Probability of a catastrophic malware attack rises
from 2.5% to 30%
London, UK - 2 June 2004, 11:30 GMT - May was the fifth worst month
on record in terms of malware proliferation - virus, worm and trojan attacks
- and is estimated to have caused between $16.2bn and $19.8bn of economic
damage worldwide, largely because of the Sasser outbreak and other associated
variants according to the mi2g Intelligence Unit, the world leader
in digital risk. The probability of a catastrophic malware attack, defined
as global damages in excess of $100bn from a chain of combined events, has
risen from 1 in 40 (2.5%) for 2003 to about 3 in 10 (30%) for 2004.
The May figures for manual and semi-automated hacking attacks - 18,847 - against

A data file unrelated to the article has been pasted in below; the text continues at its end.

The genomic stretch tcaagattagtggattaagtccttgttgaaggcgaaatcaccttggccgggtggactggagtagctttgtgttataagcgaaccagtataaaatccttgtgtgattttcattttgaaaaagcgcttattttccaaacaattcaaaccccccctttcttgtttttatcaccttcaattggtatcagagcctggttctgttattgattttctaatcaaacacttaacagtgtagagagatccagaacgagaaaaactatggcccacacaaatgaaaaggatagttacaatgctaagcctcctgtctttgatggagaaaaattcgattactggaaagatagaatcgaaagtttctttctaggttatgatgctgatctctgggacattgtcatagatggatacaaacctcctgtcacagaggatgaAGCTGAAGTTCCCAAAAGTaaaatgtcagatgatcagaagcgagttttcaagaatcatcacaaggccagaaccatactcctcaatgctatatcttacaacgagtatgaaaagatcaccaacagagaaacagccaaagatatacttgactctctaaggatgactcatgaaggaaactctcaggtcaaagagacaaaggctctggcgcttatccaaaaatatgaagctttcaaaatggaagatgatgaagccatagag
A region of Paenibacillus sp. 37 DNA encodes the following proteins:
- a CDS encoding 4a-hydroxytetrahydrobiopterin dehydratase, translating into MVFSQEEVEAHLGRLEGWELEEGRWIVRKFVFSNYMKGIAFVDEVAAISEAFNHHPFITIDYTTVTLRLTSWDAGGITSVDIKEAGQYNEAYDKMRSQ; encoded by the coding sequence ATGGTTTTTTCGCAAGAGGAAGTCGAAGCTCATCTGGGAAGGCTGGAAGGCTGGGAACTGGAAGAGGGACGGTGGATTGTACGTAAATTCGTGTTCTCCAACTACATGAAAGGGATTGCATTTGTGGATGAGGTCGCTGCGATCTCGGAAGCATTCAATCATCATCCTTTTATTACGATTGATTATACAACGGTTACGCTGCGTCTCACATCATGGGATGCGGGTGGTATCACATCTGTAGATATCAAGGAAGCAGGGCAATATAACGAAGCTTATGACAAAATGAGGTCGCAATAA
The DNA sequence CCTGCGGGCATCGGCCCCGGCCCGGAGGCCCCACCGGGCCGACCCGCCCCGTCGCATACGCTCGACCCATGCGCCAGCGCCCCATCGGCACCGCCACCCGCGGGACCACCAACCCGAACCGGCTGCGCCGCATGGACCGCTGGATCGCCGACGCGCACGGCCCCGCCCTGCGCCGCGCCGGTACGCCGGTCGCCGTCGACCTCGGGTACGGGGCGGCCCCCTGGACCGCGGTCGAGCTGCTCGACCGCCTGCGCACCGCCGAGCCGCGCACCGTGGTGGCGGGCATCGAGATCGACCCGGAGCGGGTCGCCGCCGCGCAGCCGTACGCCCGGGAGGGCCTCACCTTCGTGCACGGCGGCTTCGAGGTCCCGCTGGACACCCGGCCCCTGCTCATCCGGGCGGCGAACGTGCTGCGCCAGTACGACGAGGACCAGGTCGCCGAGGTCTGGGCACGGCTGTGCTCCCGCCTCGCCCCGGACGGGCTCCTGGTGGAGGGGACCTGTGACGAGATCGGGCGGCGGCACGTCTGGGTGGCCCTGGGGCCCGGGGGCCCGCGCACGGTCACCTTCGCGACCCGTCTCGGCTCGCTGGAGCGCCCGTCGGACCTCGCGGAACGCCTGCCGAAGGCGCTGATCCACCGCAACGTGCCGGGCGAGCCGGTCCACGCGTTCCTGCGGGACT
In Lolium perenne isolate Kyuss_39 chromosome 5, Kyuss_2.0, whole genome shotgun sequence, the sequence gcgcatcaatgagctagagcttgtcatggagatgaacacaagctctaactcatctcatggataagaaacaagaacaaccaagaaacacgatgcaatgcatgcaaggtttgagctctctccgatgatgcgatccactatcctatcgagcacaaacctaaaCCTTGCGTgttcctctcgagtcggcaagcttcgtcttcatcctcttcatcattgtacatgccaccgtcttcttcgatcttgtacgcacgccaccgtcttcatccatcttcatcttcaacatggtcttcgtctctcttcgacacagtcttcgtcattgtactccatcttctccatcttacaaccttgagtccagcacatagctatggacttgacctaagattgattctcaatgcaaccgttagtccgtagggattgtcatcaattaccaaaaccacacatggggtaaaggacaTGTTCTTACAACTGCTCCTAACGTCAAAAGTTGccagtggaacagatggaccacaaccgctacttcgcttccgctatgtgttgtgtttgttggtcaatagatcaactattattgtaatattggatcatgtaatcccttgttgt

online servers worldwide show signs of stabilisation in comparison to each
of the three previous months. At present rates, the projected number of overt
digital attacks carried out by hackers against online servers in 2004 will
be only 2% up on the previous year and would stand at around 220,000. If this
trend continues, it will mark the slowest growth rate for manual and semi-automated
hacking attacks against online servers according to records that date back
to 1995. This confirms that the dominant threat to the global digital eco-system
is coming from malware as opposed to direct hacking attacks.
Full details of the May 2004 report are available as of 1st June 2004 and
can be ordered from here.
(To view contents sample please click here).
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